We spend most of our waking lives at work—in occupations often chosen by our unthinking younger selves. And yet we rarely ask ourselves how we got there or what our occupations mean to us.
The Pleasures and Sorrows of Work is an exploration of the joys and perils of the modern workplace, beautifully evoking what other people wake up to do each day—and night—to make the frenzied contemporary world function. With a philosophical eye and his signature combination of wit and wisdom, Alain de Botton leads us on a journey around a deliberately eclectic range of occupations, from rocket science to biscuit manufacture, accountancy to art—in search of what make jobs either fulfilling or soul-destroying.
Along the way he tries to answer some of the most urgent questions we can ask about work: Why do we do it? What makes it pleasurable? What is its meaning? And why do we daily exhaust not only ourselves but also the planet? Characteristically lucid, witty and inventive, Alain de Botton’s “song for occupations” is a celebration and exploration of an aspect of life which is all too often ignored and a book that shines a revealing light on the essential meaning of work in our lives.
Alain de Botton on The Pleasures and Sorrows of Work
I wrote The Pleasures and Sorrows of Work
to shine a spotlight on the working world. I wanted to write a book that would open our eyes to the beauty and occasional horror of the working world—and I did this by looking at 10 different industries, a deliberately eclectic range from accountancy to engineering, from biscuit manufacture to logistics.
The strangest thing about the world of work is the widespread expectation that our work should make us happy. For thousands of years, work was viewed as something to be done with as rapidly as possible and escaped in the imagination through alcohol or religion. Aristotle was the first of many philosophers to state that no one could be both free and obliged to earn a living. A more optimistic assessment of work had to wait until the eighteenth century and men like Jean-Jacques Rousseau and Benjamin Franklin, who for the first time argued that one's working life could be at the centre of any desire for happiness. It was during this century that our modern ideas about work were formed—at the very same time as our modern ideas about love and marriage took shape.
In the pre-modern age, it was assumed that no one could try to be in love and married: marriage was something one did for purely commercial reasons. Things were going well if you maintained a tepid friendship with your spouse. Meanwhile, love was something you did with your mistress, with pleasure untied to the responsibilities of child-rearing. Yet the new philosophers of love argued that one might actually aim to marry the person one was in love with rather than just have an affair. To this unusual idea was added the even more peculiar notion that one might work both for money and to realise one's dreams, an idea that replaced the previous assumption that the day job took care of the rent and anything more ambitious had to happen in one's spare time.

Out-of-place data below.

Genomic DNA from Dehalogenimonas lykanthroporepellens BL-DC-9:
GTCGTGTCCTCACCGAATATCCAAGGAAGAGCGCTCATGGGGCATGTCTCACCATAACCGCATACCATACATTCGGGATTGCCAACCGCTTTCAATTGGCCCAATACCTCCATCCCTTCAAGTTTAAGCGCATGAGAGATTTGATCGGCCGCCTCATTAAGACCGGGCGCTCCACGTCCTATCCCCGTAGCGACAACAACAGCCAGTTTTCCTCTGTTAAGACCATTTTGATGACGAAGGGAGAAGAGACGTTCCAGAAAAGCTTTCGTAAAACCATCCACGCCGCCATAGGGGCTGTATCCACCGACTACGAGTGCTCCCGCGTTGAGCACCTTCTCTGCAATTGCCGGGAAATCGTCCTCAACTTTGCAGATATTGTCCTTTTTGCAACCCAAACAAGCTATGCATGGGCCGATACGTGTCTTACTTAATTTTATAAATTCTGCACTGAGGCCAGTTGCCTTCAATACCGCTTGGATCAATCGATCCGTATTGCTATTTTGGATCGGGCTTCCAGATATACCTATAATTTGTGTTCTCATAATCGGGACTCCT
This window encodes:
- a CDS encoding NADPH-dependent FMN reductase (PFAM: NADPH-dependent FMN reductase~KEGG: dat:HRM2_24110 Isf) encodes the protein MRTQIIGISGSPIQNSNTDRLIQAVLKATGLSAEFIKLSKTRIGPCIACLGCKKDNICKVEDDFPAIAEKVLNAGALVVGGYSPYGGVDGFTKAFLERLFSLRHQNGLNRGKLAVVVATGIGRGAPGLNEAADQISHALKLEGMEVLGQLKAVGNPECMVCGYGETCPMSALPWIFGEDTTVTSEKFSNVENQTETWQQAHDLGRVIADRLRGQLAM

We are the heirs of these two very ambitious beliefs: that you can be in love and married, and in a job and having a good time. It has become as impossible for us to think that you could be out of work and happy as it had once seemed impossible for Aristotle to think that you could be employed and human. Thus is born The Pleasures and Sorrows of Work. —Alain de Botton
(Photo © Roderick Field)
From Publishers Weekly
Starred Review. This pensive study explores work not as an economic or sociological phenomenon but as an existential predicament. Observing an eclectic sample of workers, from fishermen to a CEO of an accounting firm, de Botton (How Proust Can Change Your Life) counterposes the expansive intelligence embodied in vast business organizations with the blinkered routines of their human cogs and finds that tension rife with philosophical conundrums. Cookie marketers illustrate the link between happiness and triviality in bourgeois society; office drones wear a mask of shallow cheerfulness over the fury and sadness continually aroused by their colleagues; a visit to a satellite launch center contrasts the restrained self-effacement of rocket scientists with their power to upstage the gods during fiery blastoffs. De Botton's humanism recoils at the banality, crassness and forced optimism of the business mindset, but he admires its ability to construct the world—and even finds poetry in a supermarket supply chain that flies blood-red strawberries... over the Arctic Circle by moonlight, leaving a trail of nitrous oxide across a black and gold sky. (The book includes evocative photos of commercial and industrial sites.) De Botton's sprightly mix of reportage and rumination expands beyond the workplace to investigate the broader meaning of life. (June 2)
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